Billy the Kid probably a media creation

By Ned Cantwell

Somewhere between heaping one more spoonful of potato salad onto the plate and decorating the hot dog with colorful pickles and mustard, a sense of foreboding clouds this celebration of our independence.
Nagging thoughts:
— Where in the heck are those WMDs (weapons of mass destruction)?
— When will the next TIM (totally ignorant moron) ignite fireworks in New Mexico’s parched forests?
— Just who killed BTK (Billy the Kid) and where is he buried?
The latter is a question that has reached epic proportions in our state. It has even captured the attention of OOB (Our Own Billy) Richardson, governor of the Land of Enchantment who wasted no time jumping aboard the Billy the Kid express once he discovered the New York Times had boarded the train.
Billy — the outlaw, not the governor — is creating quite a stir for a guy who was buried 130 years ago. Just about everybody, including the Albuquerque Journal, thinks it is nifty that the Lincoln County Sheriff, Gov. Richardson and the New Mexico State Police are hot on the investigation of whether BTK is buried in Fort Sumner. If not, maybe the Kid was really a guy named Brushy Bill Roberts who lived in Texas.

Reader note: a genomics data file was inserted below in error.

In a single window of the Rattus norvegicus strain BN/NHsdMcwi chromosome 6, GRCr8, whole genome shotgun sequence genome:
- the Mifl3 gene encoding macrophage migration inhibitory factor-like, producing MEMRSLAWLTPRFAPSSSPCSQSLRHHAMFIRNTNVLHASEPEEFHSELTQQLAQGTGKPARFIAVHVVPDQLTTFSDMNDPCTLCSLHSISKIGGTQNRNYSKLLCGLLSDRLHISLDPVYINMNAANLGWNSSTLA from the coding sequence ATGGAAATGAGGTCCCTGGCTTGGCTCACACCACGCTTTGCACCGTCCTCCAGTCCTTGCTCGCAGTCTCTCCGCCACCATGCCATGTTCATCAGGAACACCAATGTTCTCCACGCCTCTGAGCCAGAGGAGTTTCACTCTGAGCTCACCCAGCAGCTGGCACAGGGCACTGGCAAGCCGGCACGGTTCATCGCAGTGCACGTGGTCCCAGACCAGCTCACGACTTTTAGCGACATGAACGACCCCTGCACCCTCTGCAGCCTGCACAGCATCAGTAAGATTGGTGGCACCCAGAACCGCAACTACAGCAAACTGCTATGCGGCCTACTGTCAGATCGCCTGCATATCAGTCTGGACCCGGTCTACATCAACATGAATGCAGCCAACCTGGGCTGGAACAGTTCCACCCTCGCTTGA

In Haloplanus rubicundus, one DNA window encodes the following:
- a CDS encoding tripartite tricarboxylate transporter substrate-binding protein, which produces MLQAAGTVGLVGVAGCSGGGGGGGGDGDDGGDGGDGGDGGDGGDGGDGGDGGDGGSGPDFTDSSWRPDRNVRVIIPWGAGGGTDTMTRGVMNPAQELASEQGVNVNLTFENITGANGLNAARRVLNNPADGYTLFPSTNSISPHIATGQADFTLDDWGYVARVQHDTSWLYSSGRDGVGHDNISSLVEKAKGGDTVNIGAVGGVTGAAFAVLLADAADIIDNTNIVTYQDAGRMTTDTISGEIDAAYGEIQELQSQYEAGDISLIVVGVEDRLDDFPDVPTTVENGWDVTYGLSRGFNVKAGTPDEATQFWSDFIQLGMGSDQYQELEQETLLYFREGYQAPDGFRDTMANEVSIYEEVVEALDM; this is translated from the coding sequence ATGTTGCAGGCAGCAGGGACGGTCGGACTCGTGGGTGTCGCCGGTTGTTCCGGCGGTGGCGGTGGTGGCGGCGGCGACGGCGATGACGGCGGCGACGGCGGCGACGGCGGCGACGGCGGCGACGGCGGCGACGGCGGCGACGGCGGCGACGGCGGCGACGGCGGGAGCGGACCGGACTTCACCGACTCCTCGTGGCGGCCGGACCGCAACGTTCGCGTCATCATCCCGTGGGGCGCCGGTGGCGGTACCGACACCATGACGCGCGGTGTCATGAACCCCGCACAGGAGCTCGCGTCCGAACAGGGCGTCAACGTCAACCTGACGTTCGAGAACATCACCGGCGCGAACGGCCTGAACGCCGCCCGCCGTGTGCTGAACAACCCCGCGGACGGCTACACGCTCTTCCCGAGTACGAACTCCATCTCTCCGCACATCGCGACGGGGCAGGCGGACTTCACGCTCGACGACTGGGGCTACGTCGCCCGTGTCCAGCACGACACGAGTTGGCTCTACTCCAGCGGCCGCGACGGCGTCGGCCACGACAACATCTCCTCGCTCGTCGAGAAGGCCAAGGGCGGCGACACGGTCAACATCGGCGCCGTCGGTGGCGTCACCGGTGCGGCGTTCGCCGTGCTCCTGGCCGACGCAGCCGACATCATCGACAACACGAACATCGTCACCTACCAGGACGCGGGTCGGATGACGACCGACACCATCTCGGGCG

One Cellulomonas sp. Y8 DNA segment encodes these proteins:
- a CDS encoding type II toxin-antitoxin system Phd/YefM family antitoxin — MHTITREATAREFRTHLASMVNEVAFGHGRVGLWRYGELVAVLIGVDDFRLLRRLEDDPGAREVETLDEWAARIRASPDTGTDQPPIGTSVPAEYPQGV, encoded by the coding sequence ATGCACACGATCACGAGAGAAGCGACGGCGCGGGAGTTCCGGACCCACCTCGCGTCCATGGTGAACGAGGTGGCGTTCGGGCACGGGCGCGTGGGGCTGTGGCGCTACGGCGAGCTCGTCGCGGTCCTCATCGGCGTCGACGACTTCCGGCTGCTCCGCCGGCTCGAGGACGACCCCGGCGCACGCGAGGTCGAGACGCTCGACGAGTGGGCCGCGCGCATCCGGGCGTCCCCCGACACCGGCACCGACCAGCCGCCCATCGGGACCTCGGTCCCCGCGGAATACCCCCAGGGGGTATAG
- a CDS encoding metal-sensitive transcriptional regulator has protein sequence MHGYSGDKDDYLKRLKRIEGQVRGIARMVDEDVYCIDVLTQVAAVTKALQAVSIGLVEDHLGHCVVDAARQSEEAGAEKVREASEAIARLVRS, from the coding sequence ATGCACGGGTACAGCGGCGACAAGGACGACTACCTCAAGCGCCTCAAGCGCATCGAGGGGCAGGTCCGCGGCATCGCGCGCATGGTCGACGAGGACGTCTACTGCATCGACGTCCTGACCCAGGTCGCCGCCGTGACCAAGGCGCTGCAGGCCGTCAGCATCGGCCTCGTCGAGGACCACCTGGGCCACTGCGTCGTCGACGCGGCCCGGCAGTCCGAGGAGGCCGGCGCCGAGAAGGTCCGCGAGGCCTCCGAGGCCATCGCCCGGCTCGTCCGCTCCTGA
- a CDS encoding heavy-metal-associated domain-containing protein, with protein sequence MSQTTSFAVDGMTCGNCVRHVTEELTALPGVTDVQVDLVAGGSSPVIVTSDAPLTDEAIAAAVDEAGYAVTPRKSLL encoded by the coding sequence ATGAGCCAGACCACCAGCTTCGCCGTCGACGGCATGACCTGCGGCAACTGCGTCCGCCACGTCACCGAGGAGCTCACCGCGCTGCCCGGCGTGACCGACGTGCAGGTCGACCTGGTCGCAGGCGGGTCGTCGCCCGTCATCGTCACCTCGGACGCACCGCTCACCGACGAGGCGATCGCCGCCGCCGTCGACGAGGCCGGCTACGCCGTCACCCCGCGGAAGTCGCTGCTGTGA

May I be excused for asking, “who cares?”
Look, BTK did not have a lot going for him. I mean the guy was your basic thug. If he lived today, you just know he would be engaged in some nefarious shenanigans, like, maybe, the illicit downloading of music from the Internet.
They say Billy killed a lot of people, maybe 21 before his 21st birthday. Well, there you go. This is an historic icon whose history we should celebrate? BTK was known as a charming guy and a ruthless killer. That is also an apt description of Ted Bundy. Wonder where Ted is buried?
Truth is, BTK’s murderous rage might be the product, says Time-Life’s “The Wild West,” of itinerant, imaginative news writers the book calls “slippery-inked blue journalists.”
Whatever the truth, Billy’s legend is celebrated in theater and song. Who can forget Billy Dean’s “I miss Billy the Kid, the life that he lived, the things that he did; I guess he must’ve got caught, his innocence lost, how I wonder where he is; Oh, I miss Billy the Kid.”
Certainly, there has not been a greater contribution to American pop music culture since Billy Ray Cyrus brought us “Achy Breaky Heart.”
When it comes to getting all gushy over lawbreakers, the name Billy the Kid has a lot more appeal, hands down, than Brushy Bill Roberts. Billy, though, was not your screen-idol outlaw. Every picture I’ve seen of him shows this scrawny, ugly kid dressed in ill-fitting clothes.
Cast the BTK movie and you are going to go looking for Woody Allen, not Tom Selleck.
It won’t rub my saddle wrong if they continue to pursue this Billy the Kid nonsense. The only bothersome part of this whole shootout, real bothersome, is that business about slippery-inked journalists. I find that personally offensive.

Ned Cantwell of Ruidoso is a retired newspaper publisher and member of the New Mexico Press Association Hall of Fame. E-mail him at: